November has been one windy, stormy month.  You name it, we’ve had it – thunderstorms, a bush fire and a massive dust storm.  We’ve barely seen our beautiful Brindabella mountains (hills for everybody outside of Australia).

Here is my photo essay of November.  The first photo is of the smoke that cloaked the surrounding hills as a result of a large bush fire to the southwest of where I live.  The fire was actually much closer than I realised.  Smoke rising from areas actively burning can be seen to the far right.  The second photo shows rain approaching.  The last photo is of the massive dust storm that moved across the state dumping precious topsoil from the parched west off the coast.

fire
Where there’s smoke, there’s fire.
rain
Rain on the way.
dust storm
The dust rolls in.

We’ve been very busy with vet appointments (another story), so when I can’t go to the birds, sometimes birds come to me.  Mr and Mrs Eastern Koel come each November, announcing their arrival with an incredible din; he with his “kooo-el” and she with her “keek keek keek keek.”  Mrs Koel took great delight in pinching green cherries off our tree.  This year we also had a special visitor, the Sacred Kingfisher.

The garden also galloped along.  We rushed to get veggie seedlings in the ground.  It was bloomin’ marvelous with far too many flowers to include in this post.  I am going to indulge in a few photos of my favourite mollusc azalea, among others.

Nothing says November like my flowering Bottlebrush.  The digger
was a mysterious visitor for a couple of days and framed the bottlebrush nicely.

Bottlebrush.jpg

The early November fires heightened the intensity of colours.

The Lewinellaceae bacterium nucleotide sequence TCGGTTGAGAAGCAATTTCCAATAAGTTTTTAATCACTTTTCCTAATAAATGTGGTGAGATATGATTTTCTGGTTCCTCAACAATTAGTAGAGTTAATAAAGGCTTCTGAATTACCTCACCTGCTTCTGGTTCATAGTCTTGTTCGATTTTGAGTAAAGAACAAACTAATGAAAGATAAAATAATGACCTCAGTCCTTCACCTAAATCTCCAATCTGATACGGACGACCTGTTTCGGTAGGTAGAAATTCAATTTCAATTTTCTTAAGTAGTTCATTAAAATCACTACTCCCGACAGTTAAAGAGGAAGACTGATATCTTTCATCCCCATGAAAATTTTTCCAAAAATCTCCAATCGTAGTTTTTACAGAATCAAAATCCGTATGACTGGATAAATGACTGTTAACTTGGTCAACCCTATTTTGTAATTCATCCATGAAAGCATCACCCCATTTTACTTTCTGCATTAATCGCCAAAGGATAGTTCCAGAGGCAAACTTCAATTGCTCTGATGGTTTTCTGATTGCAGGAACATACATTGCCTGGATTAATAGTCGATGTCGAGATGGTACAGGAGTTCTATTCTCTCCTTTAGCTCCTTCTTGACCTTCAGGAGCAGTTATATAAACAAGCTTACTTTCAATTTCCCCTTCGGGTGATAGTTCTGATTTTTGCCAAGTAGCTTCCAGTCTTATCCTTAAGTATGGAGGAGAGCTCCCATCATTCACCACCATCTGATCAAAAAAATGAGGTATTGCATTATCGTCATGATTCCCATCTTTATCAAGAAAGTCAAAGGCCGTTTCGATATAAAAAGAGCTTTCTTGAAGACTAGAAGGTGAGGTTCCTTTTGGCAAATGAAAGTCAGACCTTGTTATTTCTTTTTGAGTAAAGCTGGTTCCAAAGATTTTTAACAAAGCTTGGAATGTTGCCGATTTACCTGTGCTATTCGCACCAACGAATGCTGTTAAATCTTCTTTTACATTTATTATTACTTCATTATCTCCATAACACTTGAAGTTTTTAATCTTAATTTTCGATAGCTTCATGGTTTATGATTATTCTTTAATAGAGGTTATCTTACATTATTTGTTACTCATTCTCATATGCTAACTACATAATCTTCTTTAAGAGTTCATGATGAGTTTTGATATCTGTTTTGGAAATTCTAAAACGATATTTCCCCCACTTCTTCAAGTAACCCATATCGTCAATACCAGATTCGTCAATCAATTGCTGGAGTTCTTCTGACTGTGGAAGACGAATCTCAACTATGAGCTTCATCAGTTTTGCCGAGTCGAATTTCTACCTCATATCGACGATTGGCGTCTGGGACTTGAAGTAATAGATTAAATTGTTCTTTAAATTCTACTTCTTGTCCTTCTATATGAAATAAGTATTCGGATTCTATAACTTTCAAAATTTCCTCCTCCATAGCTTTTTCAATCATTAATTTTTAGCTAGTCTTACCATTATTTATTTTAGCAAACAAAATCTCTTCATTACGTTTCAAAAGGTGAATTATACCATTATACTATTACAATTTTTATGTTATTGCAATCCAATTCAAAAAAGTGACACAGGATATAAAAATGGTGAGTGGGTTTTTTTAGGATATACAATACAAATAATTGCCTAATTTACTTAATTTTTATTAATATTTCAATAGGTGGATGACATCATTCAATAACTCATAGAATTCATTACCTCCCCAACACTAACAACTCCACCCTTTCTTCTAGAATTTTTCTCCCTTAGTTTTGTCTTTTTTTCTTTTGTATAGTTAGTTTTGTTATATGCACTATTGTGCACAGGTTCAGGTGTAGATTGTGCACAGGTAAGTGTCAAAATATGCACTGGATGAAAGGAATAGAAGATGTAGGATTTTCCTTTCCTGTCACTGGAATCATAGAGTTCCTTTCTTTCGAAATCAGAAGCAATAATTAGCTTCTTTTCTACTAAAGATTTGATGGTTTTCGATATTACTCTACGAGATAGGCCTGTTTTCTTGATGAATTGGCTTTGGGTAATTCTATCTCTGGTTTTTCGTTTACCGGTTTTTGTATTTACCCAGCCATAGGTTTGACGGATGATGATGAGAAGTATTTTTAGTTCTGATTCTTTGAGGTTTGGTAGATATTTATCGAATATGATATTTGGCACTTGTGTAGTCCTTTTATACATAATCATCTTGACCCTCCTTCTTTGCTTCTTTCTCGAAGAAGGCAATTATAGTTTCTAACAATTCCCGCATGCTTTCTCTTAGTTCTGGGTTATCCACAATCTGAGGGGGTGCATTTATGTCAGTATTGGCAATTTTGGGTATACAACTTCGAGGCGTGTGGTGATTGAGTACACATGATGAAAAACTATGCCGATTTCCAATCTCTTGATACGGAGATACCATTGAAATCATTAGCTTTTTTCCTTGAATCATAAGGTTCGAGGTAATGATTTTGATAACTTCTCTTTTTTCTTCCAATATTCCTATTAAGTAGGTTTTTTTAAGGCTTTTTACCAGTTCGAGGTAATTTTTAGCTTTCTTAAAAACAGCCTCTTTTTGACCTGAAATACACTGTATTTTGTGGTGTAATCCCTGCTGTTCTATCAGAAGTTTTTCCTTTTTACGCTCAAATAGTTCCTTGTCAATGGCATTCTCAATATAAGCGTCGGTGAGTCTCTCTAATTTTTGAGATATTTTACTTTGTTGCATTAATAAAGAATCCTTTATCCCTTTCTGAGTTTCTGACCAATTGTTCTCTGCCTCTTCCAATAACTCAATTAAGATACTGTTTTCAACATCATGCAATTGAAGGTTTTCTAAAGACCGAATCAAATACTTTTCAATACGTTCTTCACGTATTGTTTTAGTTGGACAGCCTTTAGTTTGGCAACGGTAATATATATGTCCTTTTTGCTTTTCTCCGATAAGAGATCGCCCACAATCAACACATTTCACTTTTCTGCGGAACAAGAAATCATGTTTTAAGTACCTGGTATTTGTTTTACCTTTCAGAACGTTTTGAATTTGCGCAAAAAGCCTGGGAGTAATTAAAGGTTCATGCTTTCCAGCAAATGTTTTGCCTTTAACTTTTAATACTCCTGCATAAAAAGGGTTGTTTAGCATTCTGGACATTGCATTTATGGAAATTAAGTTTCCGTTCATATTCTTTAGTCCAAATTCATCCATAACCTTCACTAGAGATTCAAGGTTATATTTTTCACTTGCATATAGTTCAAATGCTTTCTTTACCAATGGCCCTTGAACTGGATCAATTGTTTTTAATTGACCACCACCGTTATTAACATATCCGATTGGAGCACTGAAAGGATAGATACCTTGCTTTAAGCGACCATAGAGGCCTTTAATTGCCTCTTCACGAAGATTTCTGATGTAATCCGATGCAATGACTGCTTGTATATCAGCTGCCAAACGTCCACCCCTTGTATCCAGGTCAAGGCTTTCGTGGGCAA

Even dull brown gleamed in the smoky haze.

Finally, when the rains came, I escaped to the lake for cool tones.

This is my contribution to The Changing Seasons monthly photo challenge hosted by Su Leslie from Zimmerbitch.  Click on the link to join in the fun.

Kind Regards
Tracy

Note to Readers:
Dear Readers, I will soon be getting back to some writing.  I have one serious and one not-so-serious piece in mind.  Plus photos of some macropods.  Stay tuned.

 

 

 

 

37 thoughts on “The Changing Seasons – November

  1. Nothing like dust storms and fires to heighten the beauty of a sunset, Tracy. The rain was wonderful. It rained almost all day here on Wednesday and we had 28 mm, which was so welcome. Your mollusc azalea is quite unusual.

    Liked by 2 people

    1. I’m not sure what our rain tally is, Jane. But we have had some decent rain too. Thank goodness. The grass (and grass seed) has taken off. I think we are going to have an extended hayfever season.

      I love that mollusc azalea. It is doing so much better since we fenced it off from the dogs. It gets fried every summer but seems to recover provided it gets a little drink.

      Liked by 1 person

    1. Thanks Martha. We’ve had some lovely cool, rainy days recently. It won’t last though. Summer is going to be a hot one. I’m always happy to see the back of it. I say that about winter too. 🙂 I hope you have good snowfalls this year. You’ll need that water next spring and summer.

      You would have loved the kingfisher, Martha. It was a bright spot in what was a pretty crappy month overall.

      Liked by 1 person

  2. Nature has certainly thrown the works at us this month. Now they are saying a tornadoes is on it’s way, but on the bright side the rain has been welcome. Your garden looks very colourful and I spotted Kangaroo Paws making an appearance

    Liked by 2 people

  3. Beautiful images Tracy, it is lovely to see the seedlings, flowers and birds where you are while over here our days are cooling down. The sacred kingfisher capture is especially lovely and I am glad the rains have come. I hope all is well with Ama and please give her a big pat from us. Much love to you all from all of us here 🤗💖🐕 xxx

    Liked by 1 person

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